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P.S. Before I get notes that start with “yeah, but…”, know that I am blogging about kids that do NOT have issues that require medication and/or therapy. If your child requires medication and refuses to take it, or needs therapy and refuses to go, that should be addressed by professionals trained to deal with that, not me.

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Children are a funny thing. One day they are born, and are squalling, messy, limp masses of humanity. Within a few years they are opinionated balls of humanity and move from there to I-know-it-all chunks of humanity and eventually (God willing and the crick don’t rise) mature into productive members of society. Along the way, there are milestones to aim for and potential pitfalls to avoid. And occasionally they step into the sun and do something so brilliant the sun shines in your eyes and you cry.

Today my daughter was officially named valedictorian of her graduating class of nearly 150 students. Today was a day the sun shone in my eyes and I cried.

I found out the “official” news this morning before the students got to school. There was a notice hanging up outside the high school guidance office that said “Congratulations to the class of 2011” and then listed the top 10 students. Damn if Louise wasn’t right at the top! I was tickled pink but went about my business, telling a few of the teachers who Louise had while in Middle School. They were all thrilled but, somehow, not surprised.

Then came the Moment. The moment when, walking in an empty hallway during 2nd period, the magnitude of her accomplishment occurred to me. I was overwhelmed with gratitude at the teachers who brought her to this point, and I felt the tears coming. Now I should say that I am a HUGE mush – one of those people who cry at commercials. I let a few fall, but knew I had to get them back under control before I got back to the classroom. Since the hallways are “patrolled” by cameras during the school day, I didn’t want anyone to see me cry. So I kept walking as though everything was fine. I wiped my eyes just after I passed a camera, and took a deep breath before I got back to my classroom. Paused, entered, kept my eyes averted and blew my nose. I am, after all, getting over a cold.

I would like to place Louise’s academic success squarely in the hands of those who educated her. Aristotle said, “Those who educate children well are more to be honored than they who produce them; for these only gave them life, those the art of living well.” So I honor the following educators who were Louise’s teachers through the years. (Louise and I sat side by side to come up with this list. Anyone who was missed, please accept my apologies.)

Kindergarten – Mrs. Virginia Neville – who taught her the value of education and instilled in her a love of learning.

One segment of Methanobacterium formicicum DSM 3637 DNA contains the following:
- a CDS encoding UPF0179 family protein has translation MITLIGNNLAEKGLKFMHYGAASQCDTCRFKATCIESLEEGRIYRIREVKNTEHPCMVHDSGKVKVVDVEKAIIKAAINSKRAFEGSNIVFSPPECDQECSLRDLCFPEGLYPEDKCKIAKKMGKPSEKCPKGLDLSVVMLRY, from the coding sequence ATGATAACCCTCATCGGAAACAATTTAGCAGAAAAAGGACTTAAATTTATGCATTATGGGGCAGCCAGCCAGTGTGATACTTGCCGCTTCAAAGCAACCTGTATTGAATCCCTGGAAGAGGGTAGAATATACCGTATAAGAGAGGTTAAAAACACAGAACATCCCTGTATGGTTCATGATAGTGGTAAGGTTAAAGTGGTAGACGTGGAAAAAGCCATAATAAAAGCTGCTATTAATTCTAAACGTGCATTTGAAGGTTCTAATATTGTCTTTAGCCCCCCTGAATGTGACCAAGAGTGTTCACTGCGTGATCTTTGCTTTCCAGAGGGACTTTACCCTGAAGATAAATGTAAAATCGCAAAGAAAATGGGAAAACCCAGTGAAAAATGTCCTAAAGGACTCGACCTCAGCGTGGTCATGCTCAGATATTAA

First Grade – Ms. Kara O’Hearn (now Granger) – from who Louise learned how interesting and huge the world was.

Second Grade – Ms. Ruta Ronis – who taught her to love reading, and exposed her to the world of literature.

Third Grade – I am astonished to say that neither Louise nor I can remember her teacher’s name. I know she had the corner classroom and had an Irish name and absconded with my USGS earthquake map when she retired. I think 3rd grade wasn’t a big learning year…

Fourth Grade – Mrs. Herzog – who was the Earth Mother and was a brilliant persuader. Mrs. Zmudowski, you made Louise cry buckets every night with your criticism. I would not like to thank you, but let you know that she eventually learned her times tables and is now going to college for physics. I think in some small way you helped her understand the importance of math. For that I am grateful. For your methods, no. Not at all.

Fifth Grade – Mrs. Austin-Kieves and Mrs. Herzog – Mrs. A-K taught Louise that she had to work her butt off to achieve excellence. She switched to Mrs. Herzog at mid-year to be able to work on a local history mural project with her father and Mrs. Herzog’s class.

Sixth Grade – Mrs. Cleaveland, Mr. Horn, Mrs. Wright, Mrs. Freebern, Ms. Gray, Ms. Campbell, Mr. Spence

Seventh Grade – Mrs. Turner, Mr. Knittel, Mrs. Tillotson, Ms. Dunham, Mr. DiBartolo

Eighth Grade – Mr. Pool, Mr. Esposito, Mr. Zangerle, Mrs. Gordineer,┬áMs. Ostrander

High School – Mr. Wright, Mr. Hill, Mr. Lawson, Mrs. O’Hearn, Mr. O’Hearn, Mrs. Brajuha, Mrs. Murray, Mr. Costello, Mrs. Kermani, Mrs. Colacchio, Ms. Kreiger, Mrs. Penik, Ms. Alteri, Mr. Stockslager, Mr. Orcutt, Mr. Kozlowski, Mr. O’Connor. I would also offer an incredibly special THANK YOU to the Simonetty family, who helped Louise study calculus at Harvard University in the summer of 2010. Your contribution was invaluable!!!!

To these amazing men and women I would like to say Thank You! You made a difference in the life of this kid named Louise. When you see her name in the papers for winning the Nobel Prize for Physics, know that you are part of the prize. Educators matter. Really matter. As Einstein said, “It is the supreme art of the teacher to awaken joy in creative expression and knowledge.” You have done that.

And for that, Rick and I thank you and Louise thanks you.